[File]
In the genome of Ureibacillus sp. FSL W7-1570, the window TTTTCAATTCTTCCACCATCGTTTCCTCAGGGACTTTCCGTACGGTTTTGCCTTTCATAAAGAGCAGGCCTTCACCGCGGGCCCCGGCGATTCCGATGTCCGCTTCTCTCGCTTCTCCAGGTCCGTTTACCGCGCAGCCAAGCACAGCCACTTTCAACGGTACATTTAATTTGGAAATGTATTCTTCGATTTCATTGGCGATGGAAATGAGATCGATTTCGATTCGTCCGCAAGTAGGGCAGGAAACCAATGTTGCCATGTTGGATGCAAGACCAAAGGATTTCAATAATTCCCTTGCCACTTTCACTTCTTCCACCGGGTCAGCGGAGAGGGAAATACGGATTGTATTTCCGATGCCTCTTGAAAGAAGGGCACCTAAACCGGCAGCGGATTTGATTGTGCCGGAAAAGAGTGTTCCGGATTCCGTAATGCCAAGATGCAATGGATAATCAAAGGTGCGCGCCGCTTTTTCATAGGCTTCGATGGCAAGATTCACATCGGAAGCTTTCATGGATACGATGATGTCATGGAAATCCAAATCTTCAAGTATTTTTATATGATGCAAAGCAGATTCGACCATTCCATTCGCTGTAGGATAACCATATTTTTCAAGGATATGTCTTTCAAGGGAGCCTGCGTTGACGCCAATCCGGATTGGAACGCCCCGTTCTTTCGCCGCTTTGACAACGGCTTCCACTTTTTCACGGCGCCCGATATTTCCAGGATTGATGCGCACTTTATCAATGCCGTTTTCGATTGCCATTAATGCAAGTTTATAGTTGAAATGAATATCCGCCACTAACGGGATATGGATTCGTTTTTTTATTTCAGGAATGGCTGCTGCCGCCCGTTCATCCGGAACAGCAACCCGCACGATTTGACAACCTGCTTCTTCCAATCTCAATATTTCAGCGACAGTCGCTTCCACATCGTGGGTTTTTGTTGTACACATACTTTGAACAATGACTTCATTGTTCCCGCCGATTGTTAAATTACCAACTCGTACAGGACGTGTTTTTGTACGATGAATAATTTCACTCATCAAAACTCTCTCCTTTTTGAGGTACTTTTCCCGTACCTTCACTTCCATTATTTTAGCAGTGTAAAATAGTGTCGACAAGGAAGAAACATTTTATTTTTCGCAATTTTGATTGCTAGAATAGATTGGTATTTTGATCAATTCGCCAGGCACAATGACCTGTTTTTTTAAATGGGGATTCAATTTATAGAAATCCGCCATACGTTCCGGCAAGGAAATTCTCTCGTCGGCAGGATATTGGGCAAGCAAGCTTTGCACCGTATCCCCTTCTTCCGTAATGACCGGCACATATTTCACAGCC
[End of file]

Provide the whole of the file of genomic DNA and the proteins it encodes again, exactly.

In the genome of Ureibacillus sp. FSL W7-1570, the window TTTTCAATTCTTCCACCATCGTTTCCTCAGGGACTTTCCGTACGGTTTTGCCTTTCATAAAGAGCAGGCCTTCACCGCGGGCCCCGGCGATTCCGATGTCCGCTTCTCTCGCTTCTCCAGGTCCGTTTACCGCGCAGCCAAGCACAGCCACTTTCAACGGTACATTTAATTTGGAAATGTATTCTTCGATTTCATTGGCGATGGAAATGAGATCGATTTCGATTCGTCCGCAAGTAGGGCAGGAAACCAATGTTGCCATGTTGGATGCAAGACCAAAGGATTTCAATAATTCCCTTGCCACTTTCACTTCTTCCACCGGGTCAGCGGAGAGGGAAATACGGATTGTATTTCCGATGCCTCTTGAAAGAAGGGCACCTAAACCGGCAGCGGATTTGATTGTGCCGGAAAAGAGTGTTCCGGATTCCGTAATGCCAAGATGCAATGGATAATCAAAGGTGCGCGCCGCTTTTTCATAGGCTTCGATGGCAAGATTCACATCGGAAGCTTTCATGGATACGATGATGTCATGGAAATCCAAATCTTCAAGTATTTTTATATGATGCAAAGCAGATTCGACCATTCCATTCGCTGTAGGATAACCATATTTTTCAAGGATATGTCTTTCAAGGGAGCCTGCGTTGACGCCAATCCGGATTGGAACGCCCCGTTCTTTCGCCGCTTTGACAACGGCTTCCACTTTTTCACGGCGCCCGATATTTCCAGGATTGATGCGCACTTTATCAATGCCGTTTTCGATTGCCATTAATGCAAGTTTATAGTTGAAATGAATATCCGCCACTAACGGGATATGGATTCGTTTTTTTATTTCAGGAATGGCTGCTGCCGCCCGTTCATCCGGAACAGCAACCCGCACGATTTGACAACCTGCTTCTTCCAATCTCAATATTTCAGCGACAGTCGCTTCCACATCGTGGGTTTTTGTTGTACACATACTTTGAACAATGACTTCATTGTTCCCGCCGATTGTTAAATTACCAACTCGTACAGGACGTGTTTTTGTACGATGAATAATTTCACTCATCAAAACTCTCTCCTTTTTGAGGTACTTTTCCCGTACCTTCACTTCCATTATTTTAGCAGTGTAAAATAGTGTCGACAAGGAAGAAACATTTTATTTTTCGCAATTTTGATTGCTAGAATAGATTGGTATTTTGATCAATTCGCCAGGCACAATGACCTGTTTTTTTAAATGGGGATTCAATTTATAGAAATCCGCCATACGTTCCGGCAAGGAAATTCTCTCGTCGGCAGGATATTGGGCAAGCAAGCTTTGCACCGTATCCCCTTCTTCCGTAATGACCGGCACATATTTCACAGCC